Will of the Egyptian people: What does the military really want?

The old maxim, “the enemy of our enemy is our friend” applies directly to regional interests in Egypt.

July 10, 2013 23:45
2 minute read.
A girl with the colours of the Egyptian flag and the word "leave" painted on her face

girl in egypt protests 370. (photo credit: REUTERS)


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Democracy don’t rule the world/you better get that through your head/ The world is run by violence/but I guess that’s better left unsaid – Bob Dylan

Anyone who studies Arab power politics learns quickly that it’s a convoluted, rigid and bureaucratic mess, heavily steeped in strict rules and run by military men who have climbed the ranks by protecting their higher-ups.

To think that the Egyptian military had “the will of the people” in mind with regard to Mohamed Morsi’s ouster is to neglect its influence, which has been firmly in place for the past 60 years. While expressing “delight” with the departure of the Muslim Brotherhood, a heavily skeptical Daniel Pipes argued last Thursday that “the incompetent and greedy military leadership, which viciously ruled Egypt from behind the scenes between 1952 and 2012, is back in charge.”

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The Egyptian military reluctantly accepted the Muslim Brotherhood’s ascension to power after the country’s first free elections last year. But perhaps this was a ruse all along, with the real intent being to use the genuine enthusiasm and euphoria of Egyptian protesters to wrestle itself back into power. Egypt clearly suffered during Morsi’s first year in office, as he instituted an Islamist agenda and neglected rampant unemployment.

The protesters have said publicly that they asked the military to overthrow Morsi for their benefit. But to believe the military agreed with pure intentions is highly naive. Stability is the rule of the land, particularly in Egypt, ever since the overthrow of King Farouk in 1952.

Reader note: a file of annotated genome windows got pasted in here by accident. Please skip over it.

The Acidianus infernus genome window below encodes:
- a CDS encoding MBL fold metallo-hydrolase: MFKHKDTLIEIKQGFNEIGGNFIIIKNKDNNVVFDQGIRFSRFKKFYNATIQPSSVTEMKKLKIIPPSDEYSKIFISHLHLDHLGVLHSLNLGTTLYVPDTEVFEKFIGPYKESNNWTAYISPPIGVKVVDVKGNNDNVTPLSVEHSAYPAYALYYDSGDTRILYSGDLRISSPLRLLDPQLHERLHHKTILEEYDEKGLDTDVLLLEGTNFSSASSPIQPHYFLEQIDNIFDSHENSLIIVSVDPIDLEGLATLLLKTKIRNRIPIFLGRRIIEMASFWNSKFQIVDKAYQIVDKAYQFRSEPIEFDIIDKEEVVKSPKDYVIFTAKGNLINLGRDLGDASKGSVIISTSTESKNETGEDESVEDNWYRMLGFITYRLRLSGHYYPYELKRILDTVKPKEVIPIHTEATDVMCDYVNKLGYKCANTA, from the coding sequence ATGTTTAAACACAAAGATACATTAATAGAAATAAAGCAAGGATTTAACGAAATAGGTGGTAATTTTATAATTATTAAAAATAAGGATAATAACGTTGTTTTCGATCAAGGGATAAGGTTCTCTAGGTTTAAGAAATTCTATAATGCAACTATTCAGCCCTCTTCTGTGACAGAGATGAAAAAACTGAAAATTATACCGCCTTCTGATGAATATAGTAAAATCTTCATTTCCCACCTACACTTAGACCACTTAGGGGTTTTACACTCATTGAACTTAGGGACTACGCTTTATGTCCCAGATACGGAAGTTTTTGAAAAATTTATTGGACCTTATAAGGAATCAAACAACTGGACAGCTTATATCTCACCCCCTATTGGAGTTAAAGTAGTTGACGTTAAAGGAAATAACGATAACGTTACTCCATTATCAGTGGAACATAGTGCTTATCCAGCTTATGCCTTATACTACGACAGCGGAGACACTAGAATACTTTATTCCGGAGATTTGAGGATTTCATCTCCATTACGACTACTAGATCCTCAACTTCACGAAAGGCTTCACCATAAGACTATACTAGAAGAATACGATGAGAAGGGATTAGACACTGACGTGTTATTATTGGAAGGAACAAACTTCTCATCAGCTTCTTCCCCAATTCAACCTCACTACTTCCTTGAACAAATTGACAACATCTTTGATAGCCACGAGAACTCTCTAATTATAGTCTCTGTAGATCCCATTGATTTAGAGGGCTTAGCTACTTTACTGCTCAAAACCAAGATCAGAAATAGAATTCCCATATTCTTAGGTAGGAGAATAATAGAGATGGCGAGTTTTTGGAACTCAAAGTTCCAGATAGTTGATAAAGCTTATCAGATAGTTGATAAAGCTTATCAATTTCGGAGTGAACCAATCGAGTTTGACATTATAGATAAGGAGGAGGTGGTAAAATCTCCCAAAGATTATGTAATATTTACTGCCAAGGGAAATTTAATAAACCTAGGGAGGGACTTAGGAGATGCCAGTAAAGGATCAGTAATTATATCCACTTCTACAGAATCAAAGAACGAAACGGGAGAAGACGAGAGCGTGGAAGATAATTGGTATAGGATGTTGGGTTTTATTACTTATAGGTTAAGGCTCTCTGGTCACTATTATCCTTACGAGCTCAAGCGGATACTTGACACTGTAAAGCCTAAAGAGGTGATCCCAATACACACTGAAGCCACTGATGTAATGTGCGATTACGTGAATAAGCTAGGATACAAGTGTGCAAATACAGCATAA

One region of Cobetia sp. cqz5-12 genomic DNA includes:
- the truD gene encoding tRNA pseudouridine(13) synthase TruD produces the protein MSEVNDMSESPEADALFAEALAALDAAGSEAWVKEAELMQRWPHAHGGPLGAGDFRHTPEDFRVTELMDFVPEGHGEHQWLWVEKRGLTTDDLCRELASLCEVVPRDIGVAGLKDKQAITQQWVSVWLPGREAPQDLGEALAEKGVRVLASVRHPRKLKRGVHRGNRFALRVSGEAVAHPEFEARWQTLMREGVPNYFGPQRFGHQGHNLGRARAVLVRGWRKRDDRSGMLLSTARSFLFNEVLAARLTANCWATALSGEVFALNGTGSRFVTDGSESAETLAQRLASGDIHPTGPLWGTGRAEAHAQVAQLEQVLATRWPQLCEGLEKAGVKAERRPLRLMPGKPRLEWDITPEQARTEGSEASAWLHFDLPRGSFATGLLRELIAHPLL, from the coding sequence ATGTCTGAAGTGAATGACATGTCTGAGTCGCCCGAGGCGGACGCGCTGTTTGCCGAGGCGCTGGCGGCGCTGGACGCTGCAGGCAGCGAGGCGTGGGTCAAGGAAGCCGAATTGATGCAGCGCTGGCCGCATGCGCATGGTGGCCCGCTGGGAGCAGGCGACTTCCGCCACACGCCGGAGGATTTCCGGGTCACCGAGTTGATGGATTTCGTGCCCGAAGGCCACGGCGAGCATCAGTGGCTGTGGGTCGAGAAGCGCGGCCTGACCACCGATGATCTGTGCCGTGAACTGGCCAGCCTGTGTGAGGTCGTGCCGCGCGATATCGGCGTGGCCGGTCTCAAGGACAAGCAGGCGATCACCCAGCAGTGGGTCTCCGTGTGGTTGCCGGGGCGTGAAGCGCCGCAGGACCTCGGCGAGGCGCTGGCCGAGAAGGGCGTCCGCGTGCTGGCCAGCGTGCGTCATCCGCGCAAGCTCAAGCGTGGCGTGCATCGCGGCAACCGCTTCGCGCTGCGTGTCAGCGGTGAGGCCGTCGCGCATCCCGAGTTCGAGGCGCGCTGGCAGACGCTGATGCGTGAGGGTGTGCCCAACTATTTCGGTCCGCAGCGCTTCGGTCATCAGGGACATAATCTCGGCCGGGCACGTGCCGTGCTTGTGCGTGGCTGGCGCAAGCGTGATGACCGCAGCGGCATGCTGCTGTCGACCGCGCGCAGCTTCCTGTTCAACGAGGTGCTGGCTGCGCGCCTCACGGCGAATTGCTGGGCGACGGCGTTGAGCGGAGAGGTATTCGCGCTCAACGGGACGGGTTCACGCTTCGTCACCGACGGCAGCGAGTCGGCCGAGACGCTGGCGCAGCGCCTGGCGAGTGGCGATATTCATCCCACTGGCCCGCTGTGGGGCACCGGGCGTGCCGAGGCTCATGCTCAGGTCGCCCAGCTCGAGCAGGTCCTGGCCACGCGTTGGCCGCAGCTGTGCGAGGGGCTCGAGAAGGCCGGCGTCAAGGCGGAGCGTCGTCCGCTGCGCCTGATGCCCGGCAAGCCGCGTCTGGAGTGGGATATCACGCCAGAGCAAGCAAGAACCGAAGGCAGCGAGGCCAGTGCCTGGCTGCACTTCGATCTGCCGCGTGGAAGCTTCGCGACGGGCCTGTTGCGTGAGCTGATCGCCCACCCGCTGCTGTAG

Why else did these mostly secular dictators like Nasser, Sadat and then Mubarak stay in power for as long as they did? The military and police are deeply entrenched in Egyptian politics, a fact that won’t change any time soon, much to the dismay of brave protesters in the streets of Cairo, Alexandria and elsewhere demanding real democratic change. Their dream of achieving a truly pluralistic country if a long time off.

As Hazem Kandil wrote in Solders, Spies and Statesman, “an autocrat like Mubarak did little more than follow the dotted line marked by his predecessor.

He simply extended and reinforced the three trends set in place when he assumed office in 1981: the marginalization of the military, the empowerment of the security force, and the increased reliance on a state-nurtured capitalist class to run the country... he was a stabilizer not an innovator.... [A]fter all is said and done, the sudden (and maybe temporary) collapse of the regime in 2011 was the cumulative result of six decades of power struggles within the ruling coalition.”

A pluralistic Egypt is a lofty ideal, but for now, we must continue allying ourselves with a democratically challenged, albeit “stable” Egyptian army, which will preserve our regional interests. This includes maintaining the Camp David Accords with Israel, and border protection in the Sinai, and the Suez Canal.

The old maxim, “the enemy of our enemy is our friend” applies directly to regional interests in Egypt.

The author is a reporter on topics pertaining to security and diplomacy issues. His current beat is at the UN.

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